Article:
The system is designed to encourage and expand the renewable energy market in Sweden. Its proponents hope it can be integrated with Denmark's putative green certificate system and eventually provide a platform for a pan-Nordic market for certificate trading, though the renewables market needs to mature further before this can happen.
The plan envisages big cuts in subsidies to new and existing wind plant, putting wind on an equal footing with other renewables such as biomass, solar, hydro and geothermal. The report says such rationalisation is necessary if renewable energy is to grow and become a viable alternative to other energy forms.
But wind industry representatives say this approach will undermine wind's competitive ability and seriously impede its growth. Bernt Alexandersson, managing director of wind turbine manufacturer Vestasvind Svenska, says the report's recommendations will effectively block all future expansion of wind power in Sweden. He predicts a string of bankruptcy if the report is implemented. "If the government adopts the report's recommendations it will mean the loss of 20 out of the 30 jobs we have at Vestasvind. All we would have left would be service and guarantee functions." Per Malmén, of developer Vindkompaniet, is equally pessimistic. "With this report there will be no expansion of wind power in Sweden. The industry can pack its bags."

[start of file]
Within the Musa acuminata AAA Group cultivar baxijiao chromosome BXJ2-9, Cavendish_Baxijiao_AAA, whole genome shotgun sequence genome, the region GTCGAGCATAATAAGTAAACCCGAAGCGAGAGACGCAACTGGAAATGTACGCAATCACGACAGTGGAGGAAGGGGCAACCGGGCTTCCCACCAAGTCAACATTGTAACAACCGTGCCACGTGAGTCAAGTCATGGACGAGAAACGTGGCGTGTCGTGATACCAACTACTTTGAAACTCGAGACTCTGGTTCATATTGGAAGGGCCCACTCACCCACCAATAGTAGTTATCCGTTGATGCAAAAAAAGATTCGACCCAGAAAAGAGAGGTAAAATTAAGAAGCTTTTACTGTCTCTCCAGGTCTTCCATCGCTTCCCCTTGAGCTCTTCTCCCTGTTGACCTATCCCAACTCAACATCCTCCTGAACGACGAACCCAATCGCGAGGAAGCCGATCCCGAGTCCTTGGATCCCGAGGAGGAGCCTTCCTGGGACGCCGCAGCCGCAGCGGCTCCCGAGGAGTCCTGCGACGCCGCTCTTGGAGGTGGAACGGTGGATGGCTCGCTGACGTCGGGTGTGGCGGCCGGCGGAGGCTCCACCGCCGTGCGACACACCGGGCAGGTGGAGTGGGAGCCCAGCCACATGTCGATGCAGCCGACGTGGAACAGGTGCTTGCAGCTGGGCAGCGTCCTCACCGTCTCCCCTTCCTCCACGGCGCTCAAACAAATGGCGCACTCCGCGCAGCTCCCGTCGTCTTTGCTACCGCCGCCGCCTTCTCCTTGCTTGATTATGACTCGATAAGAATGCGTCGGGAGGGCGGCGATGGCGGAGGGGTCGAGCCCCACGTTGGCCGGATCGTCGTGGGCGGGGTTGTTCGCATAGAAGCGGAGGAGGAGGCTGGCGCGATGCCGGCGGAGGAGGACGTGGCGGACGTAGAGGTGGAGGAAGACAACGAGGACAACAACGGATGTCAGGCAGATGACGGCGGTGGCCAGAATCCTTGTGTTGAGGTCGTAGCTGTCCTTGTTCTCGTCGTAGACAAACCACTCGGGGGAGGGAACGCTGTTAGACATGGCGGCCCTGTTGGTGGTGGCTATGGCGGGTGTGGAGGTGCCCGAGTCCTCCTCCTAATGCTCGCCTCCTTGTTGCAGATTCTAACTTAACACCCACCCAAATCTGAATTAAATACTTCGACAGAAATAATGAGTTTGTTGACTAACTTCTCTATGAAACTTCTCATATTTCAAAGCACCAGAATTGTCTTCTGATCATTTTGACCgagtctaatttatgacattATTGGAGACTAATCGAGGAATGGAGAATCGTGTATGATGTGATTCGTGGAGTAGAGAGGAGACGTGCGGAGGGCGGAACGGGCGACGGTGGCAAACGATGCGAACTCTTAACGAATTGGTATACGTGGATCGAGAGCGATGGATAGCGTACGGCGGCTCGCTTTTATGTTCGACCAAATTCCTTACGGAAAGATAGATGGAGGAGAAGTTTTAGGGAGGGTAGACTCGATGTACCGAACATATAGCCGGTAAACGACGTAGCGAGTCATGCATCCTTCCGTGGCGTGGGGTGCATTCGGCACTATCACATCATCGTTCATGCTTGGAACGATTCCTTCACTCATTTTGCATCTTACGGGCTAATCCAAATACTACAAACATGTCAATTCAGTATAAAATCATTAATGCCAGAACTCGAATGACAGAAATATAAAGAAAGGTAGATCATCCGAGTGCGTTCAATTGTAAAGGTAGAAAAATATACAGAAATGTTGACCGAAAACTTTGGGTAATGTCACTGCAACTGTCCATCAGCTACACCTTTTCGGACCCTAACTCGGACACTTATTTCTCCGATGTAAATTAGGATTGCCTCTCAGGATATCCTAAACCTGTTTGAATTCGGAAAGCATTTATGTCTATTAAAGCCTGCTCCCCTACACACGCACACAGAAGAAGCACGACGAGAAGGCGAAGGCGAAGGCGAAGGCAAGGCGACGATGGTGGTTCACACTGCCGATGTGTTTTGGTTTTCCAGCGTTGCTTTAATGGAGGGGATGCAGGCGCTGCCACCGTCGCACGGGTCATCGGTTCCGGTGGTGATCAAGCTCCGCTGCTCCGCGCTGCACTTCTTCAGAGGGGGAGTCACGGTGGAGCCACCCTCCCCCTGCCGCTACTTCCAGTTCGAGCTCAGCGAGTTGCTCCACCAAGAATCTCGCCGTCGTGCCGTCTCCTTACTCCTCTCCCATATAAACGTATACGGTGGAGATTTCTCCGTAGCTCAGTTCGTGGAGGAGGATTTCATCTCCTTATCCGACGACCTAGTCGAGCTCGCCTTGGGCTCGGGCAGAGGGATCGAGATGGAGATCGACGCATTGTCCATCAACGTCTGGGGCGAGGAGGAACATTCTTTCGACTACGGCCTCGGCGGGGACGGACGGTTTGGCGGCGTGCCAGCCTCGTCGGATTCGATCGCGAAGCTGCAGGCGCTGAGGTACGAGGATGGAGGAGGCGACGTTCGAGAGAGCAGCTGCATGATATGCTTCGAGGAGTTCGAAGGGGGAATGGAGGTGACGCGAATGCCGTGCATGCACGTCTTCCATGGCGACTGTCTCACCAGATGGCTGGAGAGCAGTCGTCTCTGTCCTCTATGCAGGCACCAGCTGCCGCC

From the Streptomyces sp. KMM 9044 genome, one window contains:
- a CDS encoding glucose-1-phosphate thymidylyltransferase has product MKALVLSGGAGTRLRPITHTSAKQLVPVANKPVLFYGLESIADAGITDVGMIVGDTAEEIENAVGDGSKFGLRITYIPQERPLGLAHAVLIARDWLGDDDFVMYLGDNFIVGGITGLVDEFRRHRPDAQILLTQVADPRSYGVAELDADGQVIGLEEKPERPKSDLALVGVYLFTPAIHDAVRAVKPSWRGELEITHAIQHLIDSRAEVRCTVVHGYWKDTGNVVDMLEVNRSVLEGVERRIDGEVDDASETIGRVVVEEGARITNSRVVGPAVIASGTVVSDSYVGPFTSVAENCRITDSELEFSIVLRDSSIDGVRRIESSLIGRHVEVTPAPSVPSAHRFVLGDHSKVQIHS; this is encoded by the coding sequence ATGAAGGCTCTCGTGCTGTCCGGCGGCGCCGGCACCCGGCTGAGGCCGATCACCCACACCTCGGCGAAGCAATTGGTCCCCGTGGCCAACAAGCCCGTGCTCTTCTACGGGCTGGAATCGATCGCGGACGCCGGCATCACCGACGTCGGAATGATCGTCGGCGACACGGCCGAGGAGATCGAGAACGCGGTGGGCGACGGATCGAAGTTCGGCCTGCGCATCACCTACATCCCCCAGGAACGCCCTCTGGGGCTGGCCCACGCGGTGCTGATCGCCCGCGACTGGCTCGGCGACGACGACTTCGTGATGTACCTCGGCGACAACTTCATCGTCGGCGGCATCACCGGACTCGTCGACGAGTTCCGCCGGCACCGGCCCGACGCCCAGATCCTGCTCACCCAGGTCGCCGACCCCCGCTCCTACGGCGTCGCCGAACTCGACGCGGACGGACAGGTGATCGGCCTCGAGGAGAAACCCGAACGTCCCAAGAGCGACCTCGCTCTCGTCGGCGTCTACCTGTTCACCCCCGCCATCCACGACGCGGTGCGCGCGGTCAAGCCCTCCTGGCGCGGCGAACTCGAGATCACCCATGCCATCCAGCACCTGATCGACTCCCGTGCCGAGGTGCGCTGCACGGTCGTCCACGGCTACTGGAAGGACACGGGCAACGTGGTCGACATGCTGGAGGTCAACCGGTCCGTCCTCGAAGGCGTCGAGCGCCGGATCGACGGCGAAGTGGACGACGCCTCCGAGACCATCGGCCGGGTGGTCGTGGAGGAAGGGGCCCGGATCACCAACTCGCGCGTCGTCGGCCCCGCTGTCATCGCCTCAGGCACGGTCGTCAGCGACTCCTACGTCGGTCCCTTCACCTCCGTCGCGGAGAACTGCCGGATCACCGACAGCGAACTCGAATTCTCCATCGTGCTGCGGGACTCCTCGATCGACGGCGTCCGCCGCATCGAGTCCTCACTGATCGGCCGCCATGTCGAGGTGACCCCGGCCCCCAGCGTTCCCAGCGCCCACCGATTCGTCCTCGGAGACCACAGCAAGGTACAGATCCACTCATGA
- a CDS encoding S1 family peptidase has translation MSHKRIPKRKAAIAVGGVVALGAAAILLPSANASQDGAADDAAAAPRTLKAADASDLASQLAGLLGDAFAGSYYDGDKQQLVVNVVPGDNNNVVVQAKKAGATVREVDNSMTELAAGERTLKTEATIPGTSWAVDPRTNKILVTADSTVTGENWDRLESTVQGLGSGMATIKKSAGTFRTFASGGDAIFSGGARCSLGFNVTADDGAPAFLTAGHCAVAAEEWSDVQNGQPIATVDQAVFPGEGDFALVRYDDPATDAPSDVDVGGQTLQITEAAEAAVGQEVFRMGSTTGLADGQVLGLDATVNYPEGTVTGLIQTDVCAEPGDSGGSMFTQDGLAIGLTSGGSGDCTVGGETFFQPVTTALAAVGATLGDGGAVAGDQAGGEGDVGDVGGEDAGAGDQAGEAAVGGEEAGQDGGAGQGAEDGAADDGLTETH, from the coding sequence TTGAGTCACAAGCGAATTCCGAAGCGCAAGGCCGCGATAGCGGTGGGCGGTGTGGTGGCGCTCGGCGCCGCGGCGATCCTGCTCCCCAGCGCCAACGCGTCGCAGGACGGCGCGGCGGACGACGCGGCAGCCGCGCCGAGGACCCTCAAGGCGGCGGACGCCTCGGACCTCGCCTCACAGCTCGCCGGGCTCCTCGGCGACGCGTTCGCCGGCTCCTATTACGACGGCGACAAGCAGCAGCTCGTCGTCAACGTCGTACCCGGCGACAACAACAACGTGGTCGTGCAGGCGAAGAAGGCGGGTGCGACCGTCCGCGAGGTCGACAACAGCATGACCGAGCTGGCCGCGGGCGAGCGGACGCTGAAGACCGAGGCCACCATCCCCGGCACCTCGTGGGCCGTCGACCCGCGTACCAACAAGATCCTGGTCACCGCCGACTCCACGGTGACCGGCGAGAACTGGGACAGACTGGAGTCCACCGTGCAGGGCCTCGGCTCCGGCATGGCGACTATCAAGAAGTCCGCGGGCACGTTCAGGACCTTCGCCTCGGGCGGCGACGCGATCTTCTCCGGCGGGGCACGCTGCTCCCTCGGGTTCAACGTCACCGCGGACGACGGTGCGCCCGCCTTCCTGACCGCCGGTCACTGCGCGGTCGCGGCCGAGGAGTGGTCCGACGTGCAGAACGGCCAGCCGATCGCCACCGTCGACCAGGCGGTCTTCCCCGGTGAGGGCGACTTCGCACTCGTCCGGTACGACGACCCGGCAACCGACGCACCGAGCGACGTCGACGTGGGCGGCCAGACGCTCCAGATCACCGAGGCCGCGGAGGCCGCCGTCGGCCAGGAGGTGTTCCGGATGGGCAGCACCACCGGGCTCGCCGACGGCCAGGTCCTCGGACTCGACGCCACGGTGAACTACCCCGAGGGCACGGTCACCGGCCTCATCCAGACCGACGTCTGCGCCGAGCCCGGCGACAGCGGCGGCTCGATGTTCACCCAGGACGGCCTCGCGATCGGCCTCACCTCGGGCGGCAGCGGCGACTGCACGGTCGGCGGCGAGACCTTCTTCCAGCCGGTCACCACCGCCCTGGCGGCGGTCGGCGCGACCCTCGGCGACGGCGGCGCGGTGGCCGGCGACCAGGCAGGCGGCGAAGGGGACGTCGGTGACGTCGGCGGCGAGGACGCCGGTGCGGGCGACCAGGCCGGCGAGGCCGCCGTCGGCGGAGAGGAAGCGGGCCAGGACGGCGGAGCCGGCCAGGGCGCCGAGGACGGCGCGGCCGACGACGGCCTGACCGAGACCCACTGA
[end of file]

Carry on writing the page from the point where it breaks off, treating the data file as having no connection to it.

The report defends its proposed cut in subsidies. "There is an in-built risk that provision of investment and maintenance subsidies leads neither to technological development nor efficiency promoting competition between different technologies," it says. Reducing state subsidies forces the sponsors of renewable energy to find efficiency gains, the report argues. It identifies wind power as a prime example, noting that despite the 1997 cut in Sweden's investment subsidies from 35% to 15% -- which aroused strong negative reaction from wind companies -- the industry's cost-effectiveness increased thereafter.
Such reasoning is questioned not only by the wind industry, but by environmentalists. Svante Axelsson, secretary general of the Swedish Society for Nature Conservation says: "Removing subsidies for wind power without simultaneously imposing a carbon tax on fossil-based electricity production would distort competition even further."
The report does offer an olive branch by agreeing to phase out subsidies to plant built before 1 January 2003 over a five year transitional period. This support will be SEK 150/MWh in 2003, SEK 120/MWh in 2004, SEK 90/MWh in 2005, SEK 60/MWh in 2006 and SEK 30/MWh in 2007. According to the report, this support will give owners of existing wind power plant a reasonable payback time on their investments. Moreover, small scale production plant with a maximum capacity of 1500 kW will receive limited compensation stretching until the end of 2010.
These levels of support seem unlikely to placate the industry. Ola Nordgren at Göteborg Energi, the state-owned utility in Gothenburg, Sweden's second largest city, says phasing out the subsidy element will, in effect, make it economically impossible to build new wind plant.
It is unclear to what extent the industry ministry will adopt the report's recommendations. The report, which advocates a 10 TWh increase in Swedish electricity output from renewable sources between 2003 and 2010, will be sent to interested parties for comment before any decision is taken.